Fitch Rates Turkcell 'BBB-'; Outlook Stable
Published on: 25th Sep 2015
Note -- this news article is more than a year old.
Fitch Ratings has assigned Turkcell a Long term Issuer Default Rating (IDR) and a senior unsecured rating of 'BBB '. The Outlook on the IDR is Stable.
The ratings incorporate Turkcell's strong domestic business profile, leading market position and high-quality mobile business, well-positioned and growing fixed line operations and sound financial performance. Limited diversification, ambitions to expand internationally and its targeted leverage, which in turn will lead to a growing currency mismatch, somewhat constrain the ratings despite low financial leverage at present.
Strong Domestic Position
Turkcell is positioned strongly as the leading mobile operator in a three player market. With 34 million customers and 47% market share at 2Q15, its overall subscriber market share is 18 percentage points ahead of second placed Vodafone. A high postpaid mix gives it 48% share of this segment - a twenty percentage point lead over its closest rival. The Turkish market is maturing - with penetration estimated by Fitch at 94%. An urban population that is expected to continue to grow though offers ongoing growth potential revenue growth for Turkcell is more likely to come from the ongoing shift in the postpaid mix, increasing smartphone penetration and improving data revenues.
Fitch estimates Turkcell's Superonline has 14% of the broadband market (at 1Q15), with roughly 1.3 million broadband customers, and a base that is growing at 35% year on year. With 818,000 fibre to the home (FTTH) customers at 2Q15 and a business that is growing in the mid-20s in percentage terms it has 53% of the country's FTTH market. A nascent IPTV business (140k customers at end-2Q15) is important as triple play becomes more important in the market and convergence is expected to be of increasing importance in Turkcell's offer.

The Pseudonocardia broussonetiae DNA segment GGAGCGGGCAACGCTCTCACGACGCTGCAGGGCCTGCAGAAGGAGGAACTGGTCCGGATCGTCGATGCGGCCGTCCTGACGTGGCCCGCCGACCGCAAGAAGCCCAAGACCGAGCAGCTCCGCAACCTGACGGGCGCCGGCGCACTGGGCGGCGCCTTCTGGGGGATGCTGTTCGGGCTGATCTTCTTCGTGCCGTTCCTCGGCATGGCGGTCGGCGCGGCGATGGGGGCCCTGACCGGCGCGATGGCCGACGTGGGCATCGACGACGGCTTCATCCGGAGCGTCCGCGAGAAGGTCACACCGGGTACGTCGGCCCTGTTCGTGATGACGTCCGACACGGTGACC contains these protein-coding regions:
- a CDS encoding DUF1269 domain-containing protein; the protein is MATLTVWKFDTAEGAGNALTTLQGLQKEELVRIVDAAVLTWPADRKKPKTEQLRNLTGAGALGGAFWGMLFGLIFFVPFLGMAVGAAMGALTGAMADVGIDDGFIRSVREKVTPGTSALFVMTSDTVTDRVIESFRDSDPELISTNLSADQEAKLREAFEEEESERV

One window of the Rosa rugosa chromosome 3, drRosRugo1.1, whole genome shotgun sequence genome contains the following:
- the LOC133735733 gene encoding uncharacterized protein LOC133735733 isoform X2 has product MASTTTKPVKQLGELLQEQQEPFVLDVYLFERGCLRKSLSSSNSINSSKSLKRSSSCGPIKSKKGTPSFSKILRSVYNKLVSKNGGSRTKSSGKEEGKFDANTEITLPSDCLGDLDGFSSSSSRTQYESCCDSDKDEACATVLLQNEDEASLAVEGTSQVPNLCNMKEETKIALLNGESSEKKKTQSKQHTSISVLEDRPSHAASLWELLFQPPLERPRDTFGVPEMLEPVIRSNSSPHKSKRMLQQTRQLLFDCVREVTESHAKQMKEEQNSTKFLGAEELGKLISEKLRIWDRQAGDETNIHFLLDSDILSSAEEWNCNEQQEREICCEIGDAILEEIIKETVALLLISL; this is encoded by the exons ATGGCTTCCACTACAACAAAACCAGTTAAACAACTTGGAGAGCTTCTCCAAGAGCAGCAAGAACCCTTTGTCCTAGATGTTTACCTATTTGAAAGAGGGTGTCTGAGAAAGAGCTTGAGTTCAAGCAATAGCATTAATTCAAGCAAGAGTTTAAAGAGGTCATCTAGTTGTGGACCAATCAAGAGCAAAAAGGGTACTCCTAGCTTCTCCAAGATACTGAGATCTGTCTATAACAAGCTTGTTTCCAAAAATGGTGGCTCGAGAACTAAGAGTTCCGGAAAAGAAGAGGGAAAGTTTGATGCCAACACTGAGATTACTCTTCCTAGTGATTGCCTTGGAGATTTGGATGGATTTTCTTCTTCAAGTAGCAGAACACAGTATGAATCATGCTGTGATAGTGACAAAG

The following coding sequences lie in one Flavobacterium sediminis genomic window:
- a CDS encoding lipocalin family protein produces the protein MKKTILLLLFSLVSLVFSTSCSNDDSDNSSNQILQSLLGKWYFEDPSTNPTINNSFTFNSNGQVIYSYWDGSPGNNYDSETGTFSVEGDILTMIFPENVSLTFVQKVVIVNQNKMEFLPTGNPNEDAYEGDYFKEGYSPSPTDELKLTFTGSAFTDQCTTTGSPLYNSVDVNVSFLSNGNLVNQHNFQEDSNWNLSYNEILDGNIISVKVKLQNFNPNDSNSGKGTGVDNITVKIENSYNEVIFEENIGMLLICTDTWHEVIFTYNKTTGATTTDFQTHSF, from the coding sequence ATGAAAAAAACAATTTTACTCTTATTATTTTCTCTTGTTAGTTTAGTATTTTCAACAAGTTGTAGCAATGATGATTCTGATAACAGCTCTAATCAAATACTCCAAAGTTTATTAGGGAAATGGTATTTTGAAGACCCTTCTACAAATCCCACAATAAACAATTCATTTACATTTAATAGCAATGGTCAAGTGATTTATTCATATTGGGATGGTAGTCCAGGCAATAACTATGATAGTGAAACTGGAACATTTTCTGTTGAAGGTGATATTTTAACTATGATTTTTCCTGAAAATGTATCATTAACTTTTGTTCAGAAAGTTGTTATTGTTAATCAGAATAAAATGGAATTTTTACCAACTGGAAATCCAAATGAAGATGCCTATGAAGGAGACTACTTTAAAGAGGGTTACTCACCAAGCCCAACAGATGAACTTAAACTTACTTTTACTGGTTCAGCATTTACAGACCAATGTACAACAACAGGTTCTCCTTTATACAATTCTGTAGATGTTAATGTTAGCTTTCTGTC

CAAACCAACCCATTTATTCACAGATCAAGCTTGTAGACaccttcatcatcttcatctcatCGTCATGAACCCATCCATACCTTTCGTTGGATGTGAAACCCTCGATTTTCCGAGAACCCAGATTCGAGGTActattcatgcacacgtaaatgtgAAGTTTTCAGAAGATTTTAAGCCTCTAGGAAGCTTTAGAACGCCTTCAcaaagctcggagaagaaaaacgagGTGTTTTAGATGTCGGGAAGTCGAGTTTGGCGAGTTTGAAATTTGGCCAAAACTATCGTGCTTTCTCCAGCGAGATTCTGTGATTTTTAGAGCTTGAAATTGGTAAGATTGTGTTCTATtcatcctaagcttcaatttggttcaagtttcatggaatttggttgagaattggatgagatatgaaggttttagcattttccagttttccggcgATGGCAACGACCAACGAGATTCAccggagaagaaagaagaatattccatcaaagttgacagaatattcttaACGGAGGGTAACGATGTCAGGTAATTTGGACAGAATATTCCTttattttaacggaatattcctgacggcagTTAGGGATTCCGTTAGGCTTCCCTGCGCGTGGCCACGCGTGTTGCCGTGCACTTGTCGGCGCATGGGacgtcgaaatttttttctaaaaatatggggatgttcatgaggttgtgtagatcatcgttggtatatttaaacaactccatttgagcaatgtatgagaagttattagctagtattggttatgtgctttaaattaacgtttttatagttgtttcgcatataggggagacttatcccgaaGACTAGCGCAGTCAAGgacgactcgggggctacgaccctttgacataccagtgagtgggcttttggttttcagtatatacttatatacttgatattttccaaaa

Turkcell's market is competitive, with an effective fixed-line incumbent and a competitive dimensioned three- player mobile market. In mobile Turkcell continues to suffer modest net subscriber losses to Turk Telecom's (TT) Avea and Vodafone. Fixed line and broadband services are facing competition from the incumbent, alternative operators including Vodafone, and cable, while a well-developed pay-TV market is dominated by satellite operators, Digiturk and D-Smart.
Triple play and convergence are expected to become increasingly important. Turk Telecom (TT) leads the IPTV market and is offering a satellite service in areas not accessed by fibre, a strategy Fitch believes Turkcell may also consider. Both Turkcell and TT have committed fibre builds, while recent spectrum auctions saw Turkcell acquire a leading share of available frequencies, although at roughly EUR1.6bn, it has agreed to pay significantly more in absolute terms than its competitors.
Investment levels are therefore expected to remain high over the next three years, while the temptation to bid for football rights or other premium content - Super lig rights come up for renewal in 2016/17 - has the potential to increase commercial investment and pressure margins.
Management has stated it intends to adopt a more leveraged financial policy and identified international expansion as an area for investment. Fitch recognises the business can sustain some leverage while international diversification can help offset regional or domestic volatility in a business. Turkcell's domestic operations account for roughly 90% of revenues and a higher share in earnings and cash flow. Regional expansion is likely to be focused on markets which are geographically and culturally close to Turkey - potentially Eurasia, the Middle East or Balkans; markets that offer profitable growth potential but that are also likely to add emerging market risk. Any potential deal is considered event risk - although Fitch notes the company has some headroom within its existing leverage metrics.